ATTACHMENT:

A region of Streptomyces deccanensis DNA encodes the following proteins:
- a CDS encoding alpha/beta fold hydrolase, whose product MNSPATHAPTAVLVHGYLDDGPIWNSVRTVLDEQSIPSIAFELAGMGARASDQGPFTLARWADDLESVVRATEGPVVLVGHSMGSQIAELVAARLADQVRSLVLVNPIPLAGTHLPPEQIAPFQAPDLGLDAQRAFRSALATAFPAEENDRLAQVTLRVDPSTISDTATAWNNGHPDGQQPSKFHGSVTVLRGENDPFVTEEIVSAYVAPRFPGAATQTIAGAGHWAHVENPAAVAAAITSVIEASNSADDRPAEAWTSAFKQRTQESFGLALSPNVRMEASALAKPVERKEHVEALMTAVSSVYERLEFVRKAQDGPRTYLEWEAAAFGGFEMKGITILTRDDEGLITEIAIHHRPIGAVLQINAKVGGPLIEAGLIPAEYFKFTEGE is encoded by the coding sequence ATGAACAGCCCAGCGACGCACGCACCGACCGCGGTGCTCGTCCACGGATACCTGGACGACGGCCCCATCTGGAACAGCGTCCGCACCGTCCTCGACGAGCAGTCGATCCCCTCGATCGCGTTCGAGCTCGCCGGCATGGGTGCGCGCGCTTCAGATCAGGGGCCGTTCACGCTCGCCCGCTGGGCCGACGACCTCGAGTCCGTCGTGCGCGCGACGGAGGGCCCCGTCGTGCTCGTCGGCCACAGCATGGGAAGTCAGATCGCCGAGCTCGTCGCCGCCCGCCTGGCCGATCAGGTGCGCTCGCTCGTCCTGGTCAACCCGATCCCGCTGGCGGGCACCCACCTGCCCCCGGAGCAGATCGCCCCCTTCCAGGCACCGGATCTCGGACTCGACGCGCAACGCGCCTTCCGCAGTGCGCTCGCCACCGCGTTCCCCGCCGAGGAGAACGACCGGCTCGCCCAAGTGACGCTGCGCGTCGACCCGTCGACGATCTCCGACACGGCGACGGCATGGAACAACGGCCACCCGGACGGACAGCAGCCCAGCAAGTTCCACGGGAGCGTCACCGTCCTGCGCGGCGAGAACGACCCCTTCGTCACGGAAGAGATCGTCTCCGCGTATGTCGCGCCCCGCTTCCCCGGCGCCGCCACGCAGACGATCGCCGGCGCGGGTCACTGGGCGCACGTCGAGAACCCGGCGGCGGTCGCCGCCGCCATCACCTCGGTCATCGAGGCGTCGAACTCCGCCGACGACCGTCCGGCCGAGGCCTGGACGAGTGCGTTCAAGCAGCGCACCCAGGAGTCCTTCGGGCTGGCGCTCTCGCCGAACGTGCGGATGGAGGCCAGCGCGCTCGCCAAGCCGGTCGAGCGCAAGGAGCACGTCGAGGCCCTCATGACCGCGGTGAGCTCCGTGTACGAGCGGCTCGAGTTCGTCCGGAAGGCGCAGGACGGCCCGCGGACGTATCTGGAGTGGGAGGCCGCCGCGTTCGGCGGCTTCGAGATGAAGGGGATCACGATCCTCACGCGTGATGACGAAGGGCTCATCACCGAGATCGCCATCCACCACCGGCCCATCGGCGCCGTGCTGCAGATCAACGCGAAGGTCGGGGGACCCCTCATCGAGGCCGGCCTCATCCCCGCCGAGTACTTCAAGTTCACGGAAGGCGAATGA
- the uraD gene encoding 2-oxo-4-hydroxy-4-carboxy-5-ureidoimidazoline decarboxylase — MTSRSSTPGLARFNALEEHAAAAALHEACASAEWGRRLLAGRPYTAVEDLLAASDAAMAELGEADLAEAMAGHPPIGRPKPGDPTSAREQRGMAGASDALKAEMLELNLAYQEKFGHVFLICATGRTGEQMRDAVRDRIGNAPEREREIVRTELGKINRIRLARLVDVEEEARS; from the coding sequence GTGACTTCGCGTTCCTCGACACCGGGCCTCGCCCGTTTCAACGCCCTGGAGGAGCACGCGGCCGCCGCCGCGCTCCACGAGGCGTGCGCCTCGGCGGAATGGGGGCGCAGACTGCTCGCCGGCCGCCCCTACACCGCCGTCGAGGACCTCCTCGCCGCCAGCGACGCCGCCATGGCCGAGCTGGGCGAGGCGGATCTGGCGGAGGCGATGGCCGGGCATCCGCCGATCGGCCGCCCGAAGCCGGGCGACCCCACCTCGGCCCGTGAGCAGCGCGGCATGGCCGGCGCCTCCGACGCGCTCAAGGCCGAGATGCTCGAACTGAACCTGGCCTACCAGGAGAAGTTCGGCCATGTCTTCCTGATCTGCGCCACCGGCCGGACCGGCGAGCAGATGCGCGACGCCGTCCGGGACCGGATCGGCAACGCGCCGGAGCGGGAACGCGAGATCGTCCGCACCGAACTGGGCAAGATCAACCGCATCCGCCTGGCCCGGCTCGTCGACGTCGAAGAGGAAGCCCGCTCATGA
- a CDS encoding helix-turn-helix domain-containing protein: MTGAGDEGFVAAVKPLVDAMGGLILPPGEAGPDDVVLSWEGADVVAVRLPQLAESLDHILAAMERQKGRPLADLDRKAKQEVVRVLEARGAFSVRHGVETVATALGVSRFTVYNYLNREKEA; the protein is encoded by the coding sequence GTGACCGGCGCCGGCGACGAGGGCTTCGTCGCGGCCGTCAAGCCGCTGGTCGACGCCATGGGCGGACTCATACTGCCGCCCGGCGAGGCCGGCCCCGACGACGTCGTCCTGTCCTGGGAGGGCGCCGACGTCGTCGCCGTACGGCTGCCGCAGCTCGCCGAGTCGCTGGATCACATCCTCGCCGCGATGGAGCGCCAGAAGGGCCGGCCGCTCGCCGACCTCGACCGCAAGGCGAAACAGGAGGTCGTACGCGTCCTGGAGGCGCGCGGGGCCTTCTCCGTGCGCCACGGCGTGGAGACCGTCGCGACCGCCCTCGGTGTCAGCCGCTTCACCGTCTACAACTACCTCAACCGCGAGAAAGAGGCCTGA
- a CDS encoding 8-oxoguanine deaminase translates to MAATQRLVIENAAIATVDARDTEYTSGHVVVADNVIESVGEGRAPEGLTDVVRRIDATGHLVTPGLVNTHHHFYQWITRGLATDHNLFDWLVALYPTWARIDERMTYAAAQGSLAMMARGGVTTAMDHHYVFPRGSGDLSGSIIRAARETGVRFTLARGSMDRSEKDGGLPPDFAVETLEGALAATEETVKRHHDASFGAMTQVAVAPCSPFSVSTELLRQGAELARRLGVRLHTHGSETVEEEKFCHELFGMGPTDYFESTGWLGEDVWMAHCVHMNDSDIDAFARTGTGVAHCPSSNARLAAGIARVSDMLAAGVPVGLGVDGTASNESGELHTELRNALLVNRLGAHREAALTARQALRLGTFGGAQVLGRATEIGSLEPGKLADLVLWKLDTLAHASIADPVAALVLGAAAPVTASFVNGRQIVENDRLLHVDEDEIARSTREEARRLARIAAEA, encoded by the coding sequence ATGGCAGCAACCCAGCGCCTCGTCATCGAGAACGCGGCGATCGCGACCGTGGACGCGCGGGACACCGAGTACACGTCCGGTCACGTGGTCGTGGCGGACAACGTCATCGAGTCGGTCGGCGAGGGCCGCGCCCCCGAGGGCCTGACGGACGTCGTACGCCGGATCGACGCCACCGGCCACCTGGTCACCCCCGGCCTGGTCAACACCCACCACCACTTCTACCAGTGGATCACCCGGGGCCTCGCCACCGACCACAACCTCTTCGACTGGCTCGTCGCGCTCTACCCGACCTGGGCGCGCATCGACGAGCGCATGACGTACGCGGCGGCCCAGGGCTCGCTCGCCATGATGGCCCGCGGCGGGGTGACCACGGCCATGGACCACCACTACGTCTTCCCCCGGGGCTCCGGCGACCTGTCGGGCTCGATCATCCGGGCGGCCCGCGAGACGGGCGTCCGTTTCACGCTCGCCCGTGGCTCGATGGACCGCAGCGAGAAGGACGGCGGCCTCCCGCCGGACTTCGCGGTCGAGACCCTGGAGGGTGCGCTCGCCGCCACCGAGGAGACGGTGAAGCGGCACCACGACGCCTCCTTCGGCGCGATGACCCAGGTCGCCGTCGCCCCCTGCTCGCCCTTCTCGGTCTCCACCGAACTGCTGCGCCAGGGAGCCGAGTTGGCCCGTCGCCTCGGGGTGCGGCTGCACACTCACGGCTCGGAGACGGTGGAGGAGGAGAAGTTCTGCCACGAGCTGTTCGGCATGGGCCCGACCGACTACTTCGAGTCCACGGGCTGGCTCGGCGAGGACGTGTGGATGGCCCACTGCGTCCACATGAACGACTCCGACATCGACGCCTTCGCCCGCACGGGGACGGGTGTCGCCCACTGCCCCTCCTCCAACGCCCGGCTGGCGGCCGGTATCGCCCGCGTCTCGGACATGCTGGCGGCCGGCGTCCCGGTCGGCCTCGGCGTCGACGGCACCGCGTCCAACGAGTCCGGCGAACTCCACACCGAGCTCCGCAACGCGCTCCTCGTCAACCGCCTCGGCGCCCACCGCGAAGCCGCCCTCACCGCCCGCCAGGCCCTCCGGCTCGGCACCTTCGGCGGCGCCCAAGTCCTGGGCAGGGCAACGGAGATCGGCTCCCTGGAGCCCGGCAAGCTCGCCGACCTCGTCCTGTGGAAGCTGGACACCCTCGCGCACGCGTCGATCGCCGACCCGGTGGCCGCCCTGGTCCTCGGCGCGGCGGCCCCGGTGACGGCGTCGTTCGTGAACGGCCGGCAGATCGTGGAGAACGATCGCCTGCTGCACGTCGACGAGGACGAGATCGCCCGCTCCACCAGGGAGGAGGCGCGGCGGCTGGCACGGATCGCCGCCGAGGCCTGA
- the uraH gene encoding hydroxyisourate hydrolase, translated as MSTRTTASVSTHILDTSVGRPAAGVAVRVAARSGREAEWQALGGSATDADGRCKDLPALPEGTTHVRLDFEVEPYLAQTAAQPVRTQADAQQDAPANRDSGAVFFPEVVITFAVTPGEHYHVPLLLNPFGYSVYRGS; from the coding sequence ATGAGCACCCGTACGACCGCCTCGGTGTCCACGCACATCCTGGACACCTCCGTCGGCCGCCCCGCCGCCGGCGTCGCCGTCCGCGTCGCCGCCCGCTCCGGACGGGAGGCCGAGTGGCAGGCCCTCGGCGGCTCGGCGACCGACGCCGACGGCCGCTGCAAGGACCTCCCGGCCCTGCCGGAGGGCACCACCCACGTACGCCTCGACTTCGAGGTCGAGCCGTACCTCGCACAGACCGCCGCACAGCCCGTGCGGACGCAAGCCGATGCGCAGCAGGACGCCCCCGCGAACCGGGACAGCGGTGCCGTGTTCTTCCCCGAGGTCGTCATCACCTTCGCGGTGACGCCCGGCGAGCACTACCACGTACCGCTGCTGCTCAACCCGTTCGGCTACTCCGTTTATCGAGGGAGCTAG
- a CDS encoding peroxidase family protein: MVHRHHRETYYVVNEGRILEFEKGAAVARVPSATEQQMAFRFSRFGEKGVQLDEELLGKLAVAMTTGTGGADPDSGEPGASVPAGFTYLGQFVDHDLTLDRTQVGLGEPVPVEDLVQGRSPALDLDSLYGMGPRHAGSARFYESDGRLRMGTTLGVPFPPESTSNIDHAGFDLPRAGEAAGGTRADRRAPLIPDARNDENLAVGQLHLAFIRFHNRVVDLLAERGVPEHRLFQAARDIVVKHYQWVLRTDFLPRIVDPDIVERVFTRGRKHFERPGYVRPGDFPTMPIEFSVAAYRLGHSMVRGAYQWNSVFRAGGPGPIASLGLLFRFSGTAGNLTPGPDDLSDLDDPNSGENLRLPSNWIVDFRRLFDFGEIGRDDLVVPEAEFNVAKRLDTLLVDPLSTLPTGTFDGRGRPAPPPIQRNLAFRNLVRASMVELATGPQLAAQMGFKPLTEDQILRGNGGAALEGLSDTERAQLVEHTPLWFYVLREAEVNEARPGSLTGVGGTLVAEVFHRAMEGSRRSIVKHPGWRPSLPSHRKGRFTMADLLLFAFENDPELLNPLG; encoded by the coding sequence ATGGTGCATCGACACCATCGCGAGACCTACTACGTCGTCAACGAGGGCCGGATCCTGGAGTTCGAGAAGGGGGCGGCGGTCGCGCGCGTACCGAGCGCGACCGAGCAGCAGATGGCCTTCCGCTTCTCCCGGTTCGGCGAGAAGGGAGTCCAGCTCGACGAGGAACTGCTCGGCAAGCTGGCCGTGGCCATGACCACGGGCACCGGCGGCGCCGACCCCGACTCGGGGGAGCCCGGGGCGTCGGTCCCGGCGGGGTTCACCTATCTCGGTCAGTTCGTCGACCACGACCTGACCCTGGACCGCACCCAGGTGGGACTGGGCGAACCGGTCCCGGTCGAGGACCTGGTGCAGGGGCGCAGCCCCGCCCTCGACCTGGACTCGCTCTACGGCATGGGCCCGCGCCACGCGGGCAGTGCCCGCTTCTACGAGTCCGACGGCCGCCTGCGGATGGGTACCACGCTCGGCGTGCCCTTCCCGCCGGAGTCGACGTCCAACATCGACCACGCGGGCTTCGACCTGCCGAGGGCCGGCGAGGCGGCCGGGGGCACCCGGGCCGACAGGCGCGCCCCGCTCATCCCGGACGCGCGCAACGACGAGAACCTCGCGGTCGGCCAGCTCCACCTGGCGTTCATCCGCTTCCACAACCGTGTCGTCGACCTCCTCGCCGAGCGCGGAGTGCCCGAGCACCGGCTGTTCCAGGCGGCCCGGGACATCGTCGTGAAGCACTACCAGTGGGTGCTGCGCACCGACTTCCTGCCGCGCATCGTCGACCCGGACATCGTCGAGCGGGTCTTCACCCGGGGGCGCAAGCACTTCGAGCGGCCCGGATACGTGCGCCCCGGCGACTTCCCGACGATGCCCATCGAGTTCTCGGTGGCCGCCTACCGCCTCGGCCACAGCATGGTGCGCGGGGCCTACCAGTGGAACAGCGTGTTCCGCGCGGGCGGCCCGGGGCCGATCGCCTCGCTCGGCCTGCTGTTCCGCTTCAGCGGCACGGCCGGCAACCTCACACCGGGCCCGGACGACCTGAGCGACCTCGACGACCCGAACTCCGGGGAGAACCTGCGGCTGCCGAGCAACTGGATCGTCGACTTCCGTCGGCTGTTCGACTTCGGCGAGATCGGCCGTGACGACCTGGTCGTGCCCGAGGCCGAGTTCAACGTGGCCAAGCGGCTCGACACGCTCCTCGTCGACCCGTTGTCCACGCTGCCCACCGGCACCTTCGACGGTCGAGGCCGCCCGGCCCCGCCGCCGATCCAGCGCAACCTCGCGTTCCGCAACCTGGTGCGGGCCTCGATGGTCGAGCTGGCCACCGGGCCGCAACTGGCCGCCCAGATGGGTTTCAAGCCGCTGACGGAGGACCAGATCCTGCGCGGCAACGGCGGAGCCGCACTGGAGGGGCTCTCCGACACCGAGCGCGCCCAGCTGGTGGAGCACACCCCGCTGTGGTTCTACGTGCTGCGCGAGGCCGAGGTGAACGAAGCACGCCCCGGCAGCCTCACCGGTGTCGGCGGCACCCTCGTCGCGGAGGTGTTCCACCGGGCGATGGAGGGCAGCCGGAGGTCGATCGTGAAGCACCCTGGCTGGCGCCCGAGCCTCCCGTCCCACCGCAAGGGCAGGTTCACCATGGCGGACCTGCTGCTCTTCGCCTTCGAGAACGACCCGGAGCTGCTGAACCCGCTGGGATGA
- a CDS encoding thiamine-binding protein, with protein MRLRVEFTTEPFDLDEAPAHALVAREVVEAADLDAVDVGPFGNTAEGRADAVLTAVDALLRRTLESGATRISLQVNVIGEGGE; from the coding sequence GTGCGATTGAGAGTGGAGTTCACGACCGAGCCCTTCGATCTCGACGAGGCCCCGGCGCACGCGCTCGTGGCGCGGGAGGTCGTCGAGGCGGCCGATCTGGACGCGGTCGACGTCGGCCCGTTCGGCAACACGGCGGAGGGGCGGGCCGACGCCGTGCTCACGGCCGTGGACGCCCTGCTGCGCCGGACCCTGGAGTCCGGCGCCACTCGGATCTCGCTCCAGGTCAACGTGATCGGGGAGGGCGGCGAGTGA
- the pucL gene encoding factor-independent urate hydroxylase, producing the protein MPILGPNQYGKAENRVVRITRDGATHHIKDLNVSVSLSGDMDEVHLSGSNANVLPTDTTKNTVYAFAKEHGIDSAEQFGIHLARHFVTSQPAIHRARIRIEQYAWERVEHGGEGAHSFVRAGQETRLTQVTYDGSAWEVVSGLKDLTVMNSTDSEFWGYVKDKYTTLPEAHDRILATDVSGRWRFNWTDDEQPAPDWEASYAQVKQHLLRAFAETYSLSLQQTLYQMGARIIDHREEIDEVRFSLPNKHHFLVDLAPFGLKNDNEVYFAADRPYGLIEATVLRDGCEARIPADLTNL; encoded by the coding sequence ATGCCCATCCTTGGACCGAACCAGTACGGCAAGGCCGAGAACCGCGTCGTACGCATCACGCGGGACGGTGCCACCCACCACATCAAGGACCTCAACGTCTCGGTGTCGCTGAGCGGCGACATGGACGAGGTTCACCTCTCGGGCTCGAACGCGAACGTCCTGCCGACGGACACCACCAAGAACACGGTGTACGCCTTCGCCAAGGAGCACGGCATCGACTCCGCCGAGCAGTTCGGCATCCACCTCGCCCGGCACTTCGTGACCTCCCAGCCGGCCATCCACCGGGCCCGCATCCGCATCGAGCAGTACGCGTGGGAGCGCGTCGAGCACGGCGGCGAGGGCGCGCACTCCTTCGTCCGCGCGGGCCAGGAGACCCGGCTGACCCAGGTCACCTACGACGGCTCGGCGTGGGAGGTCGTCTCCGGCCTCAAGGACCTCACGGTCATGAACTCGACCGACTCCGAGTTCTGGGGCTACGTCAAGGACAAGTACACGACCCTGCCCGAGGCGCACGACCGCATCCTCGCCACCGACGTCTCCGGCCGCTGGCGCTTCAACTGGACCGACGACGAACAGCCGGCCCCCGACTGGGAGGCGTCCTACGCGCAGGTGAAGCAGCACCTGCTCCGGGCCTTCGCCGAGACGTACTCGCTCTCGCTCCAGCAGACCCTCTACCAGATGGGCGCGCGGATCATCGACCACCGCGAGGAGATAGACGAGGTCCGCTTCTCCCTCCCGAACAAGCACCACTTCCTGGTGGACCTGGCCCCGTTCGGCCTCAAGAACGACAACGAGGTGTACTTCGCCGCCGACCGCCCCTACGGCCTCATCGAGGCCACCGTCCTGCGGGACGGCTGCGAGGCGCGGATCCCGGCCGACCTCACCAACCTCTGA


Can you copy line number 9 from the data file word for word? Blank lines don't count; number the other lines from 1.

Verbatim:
- the pucL gene encoding factor-independent urate hydroxylase, producing the protein MPILGPNQYGKAENRVVRITRDGATHHIKDLNVSVSLSGDMDEVHLSGSNANVLPTDTTKNTVYAFAKEHGIDSAEQFGIHLARHFVTSQPAIHRARIRIEQYAWERVEHGGEGAHSFVRAGQETRLTQVTYDGSAWEVVSGLKDLTVMNSTDSEFWGYVKDKYTTLPEAHDRILATDVSGRWRFNWTDDEQPAPDWEASYAQVKQHLLRAFAETYSLSLQQTLYQMGARIIDHREEIDEVRFSLPNKHHFLVDLAPFGLKNDNEVYFAADRPYGLIEATVLRDGCEARIPADLTNL; encoded by the coding sequence ATGCCCATCCTTGGACCGAACCAGTACGGCAAGGCCGAGAACCGCGTCGTACGCATCACGCGGGACGGTGCCACCCACCACATCAAGGACCTCAACGTCTCGGTGTCGCTGAGCGGCGACATGGACGAGGTTCACCTCTCGGGCTCGAACGCGAACGTCCTGCCGACGGACACCACCAAGAACACGGTGTACGCCTTCGCCAAGGAGCACGGCATCGACTCCGCCGAGCAGTTCGGCATCCACCTCGCCCGGCACTTCGTGACCTCCCAGCCGGCCATCCACCGGGCCCGCATCCGCATCGAGCAGTACGCGTGGGAGCGCGTCGAGCACGGCGGCGAGGGCGCGCACTCCTTCGTCCGCGCGGGCCAGGAGACCCGGCTGACCCAGGTCACCTACGACGGCTCGGCGTGGGAGGTCGTCTCCGGCCTCAAGGACCTCACGGTCATGAACTCGACCGACTCCGAGTTCTGGGGCTACGTCAAGGACAAGTACACGACCCTGCCCGAGGCGCACGACCGCATCCTCGCCACCGACGTCTCCGGCCGCTGGCGCTTCAACTGGACCGACGACGAACAGCCGGCCCCCGACTGGGAGGCGTCCTACGCGCAGGTGAAGCAGCACCTGCTCCGGGCCTTCGCCGAGACGTACTCGCTCTCGCTCCAGCAGACCCTCTACCAGATGGGCGCGCGGATCATCGACCACCGCGAGGAGATAGACGAGGTCCGCTTCTCCCTCCCGAACAAGCACCACTTCCTGGTGGACCTGGCCCCGTTCGGCCTCAAGAACGACAACGAGGTGTACTTCGCCGCCGACCGCCCCTACGGCCTCATCGAGGCCACCGTCCTGCGGGACGGCTGCGAGGCGCGGATCCCGGCCGACCTCACCAACCTCTGA